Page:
And toward the end of my research, I had a major breakthrough: I was able to interview Peter Jenner, the original manager of Pink Floyd (and later, of Syd Barrett as a solo artist). He gave me some perspective I couldn’t have got anywhere else. I’m grateful to all of those who took the time to be interviewed.
Can you share an interesting fact you learnt while writing the book?
Well, most everyone who is familiar with the Syd Barrett era of the band knows about Syd’s erratic behavior toward late 1967. What I didn’t know is that on at least three occasions, the band was faced with the possibility of going onstage without him. One time they enlisted the aid of David Gilmour – and this was some time before he joined the band –, but on two other occasions, they made spur-of-the-moment arrangements to have another guitarist take Syd’s place onstage. One time it was Davy O’List, and the other was Steve Howe. They tell their stories on the pages of “Reinventing Pink Floyd”.
The other thing I discovered was just how much the band pursued film and multimedia work. Their involvement with the soundtracks for “More” and “La Vallée” (‘Obscured by Clouds’) are pretty well known, but then there’s “Zabriskie Point”, “Tonite Let’s All Make Love in London”, “The Committee” and “Speak”, not to mention their collaboration with choreographer Roland Petit, “Le ballet Pink Floyd”.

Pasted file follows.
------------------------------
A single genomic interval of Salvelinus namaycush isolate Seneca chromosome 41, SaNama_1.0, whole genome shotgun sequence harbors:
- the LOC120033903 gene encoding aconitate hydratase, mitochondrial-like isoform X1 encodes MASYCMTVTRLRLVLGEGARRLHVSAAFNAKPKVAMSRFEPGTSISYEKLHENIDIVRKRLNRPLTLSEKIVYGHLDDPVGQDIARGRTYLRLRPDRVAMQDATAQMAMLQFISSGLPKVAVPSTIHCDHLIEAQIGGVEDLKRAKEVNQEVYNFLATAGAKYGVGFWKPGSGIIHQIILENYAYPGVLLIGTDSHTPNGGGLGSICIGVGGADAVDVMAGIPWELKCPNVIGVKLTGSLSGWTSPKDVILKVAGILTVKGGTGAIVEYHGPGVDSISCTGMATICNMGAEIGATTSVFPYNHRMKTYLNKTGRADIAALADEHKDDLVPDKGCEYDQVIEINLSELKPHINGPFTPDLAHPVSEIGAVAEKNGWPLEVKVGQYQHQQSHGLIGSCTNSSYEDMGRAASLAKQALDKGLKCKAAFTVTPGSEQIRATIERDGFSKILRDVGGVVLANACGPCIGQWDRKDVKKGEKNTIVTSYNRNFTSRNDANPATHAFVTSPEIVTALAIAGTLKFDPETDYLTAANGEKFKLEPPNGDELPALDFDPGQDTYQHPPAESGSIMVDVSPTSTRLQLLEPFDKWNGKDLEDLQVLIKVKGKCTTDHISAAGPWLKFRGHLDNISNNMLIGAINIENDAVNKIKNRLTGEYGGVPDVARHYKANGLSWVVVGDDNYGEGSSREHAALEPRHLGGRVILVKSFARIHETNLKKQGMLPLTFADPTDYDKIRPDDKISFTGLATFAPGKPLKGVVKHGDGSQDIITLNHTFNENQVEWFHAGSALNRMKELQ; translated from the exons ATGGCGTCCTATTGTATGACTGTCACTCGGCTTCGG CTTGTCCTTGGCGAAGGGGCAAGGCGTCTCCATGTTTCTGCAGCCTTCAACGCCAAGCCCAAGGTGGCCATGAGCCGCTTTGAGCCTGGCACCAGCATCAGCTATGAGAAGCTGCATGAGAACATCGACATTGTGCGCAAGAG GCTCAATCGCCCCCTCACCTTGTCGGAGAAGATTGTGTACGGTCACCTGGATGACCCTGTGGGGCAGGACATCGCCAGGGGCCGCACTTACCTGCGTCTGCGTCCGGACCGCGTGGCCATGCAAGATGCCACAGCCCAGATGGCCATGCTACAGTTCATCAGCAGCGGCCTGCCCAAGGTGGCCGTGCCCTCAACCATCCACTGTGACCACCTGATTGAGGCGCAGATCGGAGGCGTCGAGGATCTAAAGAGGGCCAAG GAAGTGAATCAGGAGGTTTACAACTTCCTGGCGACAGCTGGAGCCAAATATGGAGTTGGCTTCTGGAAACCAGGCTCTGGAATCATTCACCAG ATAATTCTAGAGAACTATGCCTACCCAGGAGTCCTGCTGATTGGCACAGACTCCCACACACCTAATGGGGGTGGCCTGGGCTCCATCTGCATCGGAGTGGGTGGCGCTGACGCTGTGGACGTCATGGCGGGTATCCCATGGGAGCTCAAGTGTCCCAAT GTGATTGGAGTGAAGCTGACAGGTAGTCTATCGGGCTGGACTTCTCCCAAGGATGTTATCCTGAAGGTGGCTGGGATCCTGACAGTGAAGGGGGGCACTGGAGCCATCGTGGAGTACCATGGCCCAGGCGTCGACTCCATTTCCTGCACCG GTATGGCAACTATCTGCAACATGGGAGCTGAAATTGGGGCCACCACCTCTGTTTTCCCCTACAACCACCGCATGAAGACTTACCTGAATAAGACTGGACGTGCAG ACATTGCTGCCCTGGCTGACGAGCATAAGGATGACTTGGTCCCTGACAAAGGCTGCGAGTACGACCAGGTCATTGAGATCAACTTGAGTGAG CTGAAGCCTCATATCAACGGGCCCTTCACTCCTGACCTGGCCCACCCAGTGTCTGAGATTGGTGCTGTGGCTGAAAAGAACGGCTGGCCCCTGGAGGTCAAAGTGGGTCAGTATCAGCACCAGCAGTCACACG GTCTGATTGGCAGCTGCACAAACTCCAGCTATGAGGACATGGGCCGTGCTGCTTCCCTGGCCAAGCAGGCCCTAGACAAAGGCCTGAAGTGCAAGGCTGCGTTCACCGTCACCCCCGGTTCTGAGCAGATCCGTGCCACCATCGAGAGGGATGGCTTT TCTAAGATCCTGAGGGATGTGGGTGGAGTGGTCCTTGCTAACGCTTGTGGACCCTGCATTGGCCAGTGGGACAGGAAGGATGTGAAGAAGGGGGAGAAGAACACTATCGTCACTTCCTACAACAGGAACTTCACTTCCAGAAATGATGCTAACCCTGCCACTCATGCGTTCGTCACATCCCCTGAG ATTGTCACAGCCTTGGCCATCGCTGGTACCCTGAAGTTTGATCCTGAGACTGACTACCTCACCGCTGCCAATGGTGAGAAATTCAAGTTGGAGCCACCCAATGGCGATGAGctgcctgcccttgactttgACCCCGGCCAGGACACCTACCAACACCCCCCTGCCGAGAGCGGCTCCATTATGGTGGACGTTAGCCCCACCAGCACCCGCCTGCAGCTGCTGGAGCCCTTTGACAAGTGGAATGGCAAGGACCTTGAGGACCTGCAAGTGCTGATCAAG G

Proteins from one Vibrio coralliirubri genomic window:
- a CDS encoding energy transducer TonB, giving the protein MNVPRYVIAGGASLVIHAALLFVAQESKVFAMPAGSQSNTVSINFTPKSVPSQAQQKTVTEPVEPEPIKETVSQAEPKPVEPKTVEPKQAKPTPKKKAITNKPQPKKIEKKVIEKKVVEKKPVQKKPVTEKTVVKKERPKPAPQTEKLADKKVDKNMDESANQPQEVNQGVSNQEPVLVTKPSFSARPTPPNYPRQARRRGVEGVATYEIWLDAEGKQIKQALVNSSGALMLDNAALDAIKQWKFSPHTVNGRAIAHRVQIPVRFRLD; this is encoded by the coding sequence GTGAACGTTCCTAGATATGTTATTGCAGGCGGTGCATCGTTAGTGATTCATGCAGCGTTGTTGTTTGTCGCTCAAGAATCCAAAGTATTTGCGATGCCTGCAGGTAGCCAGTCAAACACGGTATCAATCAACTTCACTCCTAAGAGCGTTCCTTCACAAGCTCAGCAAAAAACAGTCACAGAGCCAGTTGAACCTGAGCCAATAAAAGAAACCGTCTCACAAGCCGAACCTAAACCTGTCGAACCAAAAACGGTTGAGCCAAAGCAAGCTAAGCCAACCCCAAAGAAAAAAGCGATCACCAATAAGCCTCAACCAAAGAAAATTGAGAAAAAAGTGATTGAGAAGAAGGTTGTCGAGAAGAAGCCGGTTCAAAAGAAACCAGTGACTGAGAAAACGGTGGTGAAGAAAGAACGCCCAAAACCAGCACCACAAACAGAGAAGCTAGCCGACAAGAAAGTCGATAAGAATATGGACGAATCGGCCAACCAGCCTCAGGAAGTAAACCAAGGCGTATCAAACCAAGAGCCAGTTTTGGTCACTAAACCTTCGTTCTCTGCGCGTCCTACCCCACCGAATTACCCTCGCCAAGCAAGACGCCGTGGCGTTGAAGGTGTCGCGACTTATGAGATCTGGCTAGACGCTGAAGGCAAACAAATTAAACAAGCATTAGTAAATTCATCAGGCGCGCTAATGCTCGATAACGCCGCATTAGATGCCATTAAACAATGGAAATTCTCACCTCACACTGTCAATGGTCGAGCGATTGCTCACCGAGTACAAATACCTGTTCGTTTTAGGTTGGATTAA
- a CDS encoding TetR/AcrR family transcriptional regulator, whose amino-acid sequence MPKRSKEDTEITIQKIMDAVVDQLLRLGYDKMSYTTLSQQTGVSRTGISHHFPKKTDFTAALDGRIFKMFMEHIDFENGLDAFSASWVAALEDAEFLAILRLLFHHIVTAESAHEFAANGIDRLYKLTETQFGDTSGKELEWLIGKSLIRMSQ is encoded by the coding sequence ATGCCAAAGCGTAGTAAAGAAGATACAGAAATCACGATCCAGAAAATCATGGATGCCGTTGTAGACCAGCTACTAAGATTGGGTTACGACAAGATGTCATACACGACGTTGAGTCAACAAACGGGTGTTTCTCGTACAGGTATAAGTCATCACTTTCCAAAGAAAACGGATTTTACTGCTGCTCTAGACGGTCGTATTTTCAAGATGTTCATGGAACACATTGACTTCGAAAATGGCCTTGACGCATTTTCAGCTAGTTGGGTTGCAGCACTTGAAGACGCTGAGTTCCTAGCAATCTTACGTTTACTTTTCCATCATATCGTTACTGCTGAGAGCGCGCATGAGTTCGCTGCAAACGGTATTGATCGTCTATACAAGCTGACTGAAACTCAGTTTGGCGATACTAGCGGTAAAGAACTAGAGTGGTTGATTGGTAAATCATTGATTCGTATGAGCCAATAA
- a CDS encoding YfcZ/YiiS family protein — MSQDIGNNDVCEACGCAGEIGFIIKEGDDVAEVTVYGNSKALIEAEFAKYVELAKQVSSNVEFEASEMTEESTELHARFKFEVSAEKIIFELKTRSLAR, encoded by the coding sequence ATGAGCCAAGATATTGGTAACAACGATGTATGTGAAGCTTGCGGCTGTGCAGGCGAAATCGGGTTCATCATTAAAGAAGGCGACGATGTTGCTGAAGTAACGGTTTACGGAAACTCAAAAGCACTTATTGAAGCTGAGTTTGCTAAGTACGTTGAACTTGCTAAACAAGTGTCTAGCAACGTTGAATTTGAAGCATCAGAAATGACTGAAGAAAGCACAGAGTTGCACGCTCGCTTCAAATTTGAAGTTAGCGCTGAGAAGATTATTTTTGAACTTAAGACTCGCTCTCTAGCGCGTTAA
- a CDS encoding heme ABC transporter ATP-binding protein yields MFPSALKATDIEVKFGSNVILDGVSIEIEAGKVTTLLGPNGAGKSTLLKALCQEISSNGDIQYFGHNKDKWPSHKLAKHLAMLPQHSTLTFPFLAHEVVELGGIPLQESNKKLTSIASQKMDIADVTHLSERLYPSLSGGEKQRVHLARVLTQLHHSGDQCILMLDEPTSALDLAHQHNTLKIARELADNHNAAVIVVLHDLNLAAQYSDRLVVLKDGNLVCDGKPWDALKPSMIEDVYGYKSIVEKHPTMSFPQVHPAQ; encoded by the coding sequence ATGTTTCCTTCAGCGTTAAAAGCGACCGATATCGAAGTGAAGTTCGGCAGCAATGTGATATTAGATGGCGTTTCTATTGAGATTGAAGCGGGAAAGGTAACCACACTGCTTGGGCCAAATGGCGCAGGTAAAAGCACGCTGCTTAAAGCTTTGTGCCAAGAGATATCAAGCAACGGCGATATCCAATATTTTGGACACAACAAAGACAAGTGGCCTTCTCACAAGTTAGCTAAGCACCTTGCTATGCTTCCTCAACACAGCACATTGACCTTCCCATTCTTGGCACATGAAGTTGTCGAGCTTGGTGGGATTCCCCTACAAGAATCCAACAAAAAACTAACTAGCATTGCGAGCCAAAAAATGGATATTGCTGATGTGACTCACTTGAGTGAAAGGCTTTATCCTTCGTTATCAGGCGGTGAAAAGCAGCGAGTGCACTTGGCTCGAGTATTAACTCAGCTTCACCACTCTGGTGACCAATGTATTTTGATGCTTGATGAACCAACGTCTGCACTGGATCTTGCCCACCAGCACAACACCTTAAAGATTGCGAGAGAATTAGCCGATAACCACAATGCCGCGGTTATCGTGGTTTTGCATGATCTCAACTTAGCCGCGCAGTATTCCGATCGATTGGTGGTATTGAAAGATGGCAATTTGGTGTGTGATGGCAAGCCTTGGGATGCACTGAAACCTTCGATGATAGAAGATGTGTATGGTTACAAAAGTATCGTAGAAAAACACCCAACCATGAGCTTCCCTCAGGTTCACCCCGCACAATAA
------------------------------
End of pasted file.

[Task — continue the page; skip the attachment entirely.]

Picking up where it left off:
Do you think Pink Floyd would ever have achieved the same level of success they did if Syd Barrett had stayed with them?
That’s a fascinating hypothetical to consider, isn’t it? There are so many what-ifs. Based on Syd Barrett’s eventual loss of interest in music – he immersed himself in painting instead –, I think any success would have been somewhat short-lived. But I do think that the brief five-piece line-up of January 1968 – Waters, Wright, Mason, Barrett and Gilmour – could at least theoretically have made some interesting music. But, ultimately, the divergence between the musical direction Syd followed on his own (for his two solo albums) and the path Pink Floyd would follow are remarkably divergent.
While it’s certainly true that ‘The Dark Side of the Moon’ couldn’t have happened without the foundation of the Syd Barrett years, had Syd somehow stayed on, I don’t think ‘Dark Side’ could have ever been created in anything like the form in which we know it.
“Reinventing Pink Floyd” will be published worldwide in February 2018 by Rowman & Littlefield. Visit the book’s official website for more information.